Looking for something different? Try Dolcetto

Dolcetto originates in the Piedmont region of Italy, where it is overshadowed by the more powerful and concentrated Nebbiolo and even Barbera. In California, there are less than 100 acres under vine, typically grown by expatriate Italians. The grape produces deeply-pigmented wines, thick with fruit character, high in natural acidity and having only mild tannins. Dolcetto is best consumed young, as its youthful fruit character fades quicker than its acidity.

Lake County can produce phenomenal wines and the 2005 Rosa D’ Oro Dolcetto is one of them. Sticking to old-school winemaking techniques, this winemaker has brought out the best in this grape.

Rosa D' OroWith three years in the bottle, this wine is just where you want it to be; bright, lively, smooth and polished. It will probably keep those characteristics for a few years to come. I am not usually one to comment on color but this wine merit’s recognition. This is probably the deepest purple I have ever seen (other than that purple haze episode in 71 but that’s another story).


The smell does not glorify the flavors in a way that shows respect and that’s too bad but maybe the flavors are so huge it would be impossible to show respect with aromas that parallel the flavor; in fact aromas that huge would scare an ordinary person. This Dolcetto has deep dark berry flavors; almost like raspberry chocolate ganache, accented with spice and herbs. The depth of flavor and finesse from an under utilized varietal makes this Dolcetto from Rosa D’ Oro a standout wine and an incredible find considering its relative value. Lake County is definately representing this varietal well where others fall short.

Rosa D’ Oro Dolcetto 2005
Region: California – Lake County
ABV: 13.5%
Score: 91
Value: $22.00


About the Author:

Marc has held almost every position in the food & wine industry and is committed to Celebrating Hospitality with Pride. In addition to being the co-founder and editor-at-large for Enobytes, Marc is a wine blogger contributor to OregonLive.com (Wine Bytes) and writes the Wine Knowledge column in the print magazine About Face. The Contra Costa County Times, San Jose Mercury News, Tacoma Times Tribune and Washington Post have either interviewed or quoted Marc on his viniferous and culinary opinions. Marc has also appeared on Portland's "Vine Time" on News Radio 750 KXL and on California's Central Coast "From the Growing of the Grape to the Glass" on KUHL-AM 1410. He is also the author of A History of Pacific Northwest Cuisine: Mastodons to Molecular Gastronomy. While continuing to tenaciously search for what he may finally proclaim as his favorite wine Marc is relentless in his quest for the ultimate food and wine experience.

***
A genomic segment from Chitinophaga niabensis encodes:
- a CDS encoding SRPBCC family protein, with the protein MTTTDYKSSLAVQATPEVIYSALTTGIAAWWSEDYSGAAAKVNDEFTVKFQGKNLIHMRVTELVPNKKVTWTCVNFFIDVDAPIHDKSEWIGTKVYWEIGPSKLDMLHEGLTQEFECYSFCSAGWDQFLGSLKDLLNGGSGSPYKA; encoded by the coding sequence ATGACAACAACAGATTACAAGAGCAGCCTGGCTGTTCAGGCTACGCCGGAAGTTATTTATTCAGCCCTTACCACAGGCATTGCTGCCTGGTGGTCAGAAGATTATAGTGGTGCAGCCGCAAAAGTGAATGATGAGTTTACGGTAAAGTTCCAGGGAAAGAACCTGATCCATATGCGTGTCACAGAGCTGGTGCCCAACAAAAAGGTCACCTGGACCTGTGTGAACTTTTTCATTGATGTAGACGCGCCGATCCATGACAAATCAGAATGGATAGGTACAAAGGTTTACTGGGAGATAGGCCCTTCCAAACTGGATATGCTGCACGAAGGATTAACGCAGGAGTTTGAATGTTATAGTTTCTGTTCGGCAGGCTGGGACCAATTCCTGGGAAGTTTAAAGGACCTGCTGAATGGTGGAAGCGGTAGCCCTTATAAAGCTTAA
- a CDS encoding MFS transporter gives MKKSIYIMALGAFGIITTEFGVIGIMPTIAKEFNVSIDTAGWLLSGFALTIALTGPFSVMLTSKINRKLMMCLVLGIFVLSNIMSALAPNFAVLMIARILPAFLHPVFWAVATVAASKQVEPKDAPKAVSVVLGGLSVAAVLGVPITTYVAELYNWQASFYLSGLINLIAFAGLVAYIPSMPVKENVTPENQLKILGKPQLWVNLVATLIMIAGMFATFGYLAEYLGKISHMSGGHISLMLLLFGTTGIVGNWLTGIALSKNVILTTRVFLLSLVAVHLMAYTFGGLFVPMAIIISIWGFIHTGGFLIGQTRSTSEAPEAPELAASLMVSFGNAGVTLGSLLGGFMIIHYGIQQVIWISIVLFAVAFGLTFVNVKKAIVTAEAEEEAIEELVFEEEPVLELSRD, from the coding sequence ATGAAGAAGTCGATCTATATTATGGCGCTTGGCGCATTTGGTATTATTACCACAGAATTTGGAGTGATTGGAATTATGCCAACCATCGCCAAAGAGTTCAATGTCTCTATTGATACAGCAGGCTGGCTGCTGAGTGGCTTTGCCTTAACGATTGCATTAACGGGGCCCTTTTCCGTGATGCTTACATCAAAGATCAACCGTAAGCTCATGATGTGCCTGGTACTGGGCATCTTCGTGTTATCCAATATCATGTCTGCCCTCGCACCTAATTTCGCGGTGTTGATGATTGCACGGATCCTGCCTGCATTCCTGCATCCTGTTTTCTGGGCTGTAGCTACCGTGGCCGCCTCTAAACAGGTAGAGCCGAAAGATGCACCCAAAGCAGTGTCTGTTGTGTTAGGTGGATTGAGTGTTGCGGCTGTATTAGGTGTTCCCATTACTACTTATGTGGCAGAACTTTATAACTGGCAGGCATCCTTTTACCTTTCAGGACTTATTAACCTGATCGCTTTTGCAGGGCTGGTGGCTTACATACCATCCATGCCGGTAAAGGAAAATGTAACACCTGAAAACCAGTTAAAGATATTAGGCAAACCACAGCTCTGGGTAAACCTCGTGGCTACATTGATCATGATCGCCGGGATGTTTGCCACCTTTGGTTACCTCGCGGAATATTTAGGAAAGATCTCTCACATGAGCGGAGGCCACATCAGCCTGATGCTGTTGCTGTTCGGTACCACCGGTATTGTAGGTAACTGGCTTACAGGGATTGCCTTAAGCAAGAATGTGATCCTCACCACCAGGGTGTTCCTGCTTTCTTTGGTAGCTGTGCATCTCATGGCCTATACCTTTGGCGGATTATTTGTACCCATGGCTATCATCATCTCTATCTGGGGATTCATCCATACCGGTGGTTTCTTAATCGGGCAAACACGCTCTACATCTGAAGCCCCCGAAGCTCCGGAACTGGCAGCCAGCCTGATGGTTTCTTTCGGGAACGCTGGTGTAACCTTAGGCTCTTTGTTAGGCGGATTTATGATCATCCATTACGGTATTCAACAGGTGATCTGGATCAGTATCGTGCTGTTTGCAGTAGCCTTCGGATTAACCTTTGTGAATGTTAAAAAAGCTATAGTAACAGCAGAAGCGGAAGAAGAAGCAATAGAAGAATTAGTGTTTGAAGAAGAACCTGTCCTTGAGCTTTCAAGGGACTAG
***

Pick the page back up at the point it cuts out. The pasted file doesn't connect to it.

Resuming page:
1. Carrie May 26, 2008 at 12:02 AM - Reply

    This list looks like spam, but it’s a list of Dolcetto synonyms. Who would imagine this grape had so many synonyms!

    Acqui, Barbirono, Bathiolin, Batialin, Beina, Bignola, Bignona, Bignonia, Bignonina, Bourdon Noir, Cassolo, Charbonneau, Charbono, Chasselas Noir, Cote Rouge Merille, Crete de Coq, Debili Rifosk, Dolcedo Rotstieliger, Dolceto, Dolcetta Nera, Dolcetto A Raspe Verde, Dolcetto A Raspo Rosso, Dolcetto Nero, Dolcetto Piemontese, Dolchetto, Dolcino Nero, Dolciut, Dolsin, Dolsin Raro, Dolzin, Dolzino, Dosset, Gros Noir de Montelimar, Gros Plant, Maennlicher Refosco, Mauvais Noir, Montelimar, Monteuse, Montmelian, Mosciolino, Nera Dolce, Nibio, Noirin D’Espagne, Nord Du Lot Et Garonne, Ocanette, Orincasca, Ormeasca, Ormeasco (Liguria), Picot Rouge, Plant de Calarin, Plant de Chapareillan, Plant de Moirans, Plant de Montmelian, Plant de Provence, Plant de Savoie, Plant de Turin, Plant du Roi, Premasto, Primaticcio, Primativo, Primitivo Nero, Promotico, Provencal, Ravanellino, Refork, Refork Debeli, Refork Male, Refosk Debeli, Rotstieliger Dolcedo, Savoyard, Turin, Turino, Uva d’Acqui, Uva d’Acquia, Uva del Monferrato, Uva di Ovada, Uva di Roccagrimalda, and Dolsin Nero.

  2. lisa October 29, 2008 at 10:04 PM - Reply

    Your list of Dolcetto synonyms is exaggerated. Primitivo, Refosco and Charbono (to name a few) are different varieties entirely.

  3. Carrie October 30, 2008 at 8:41 AM - Reply

    I thought it was extensive as well – if that is the case, maybe someone should update the list here http://en.wikipedia.org/wiki/Dolcetto#Synonyms

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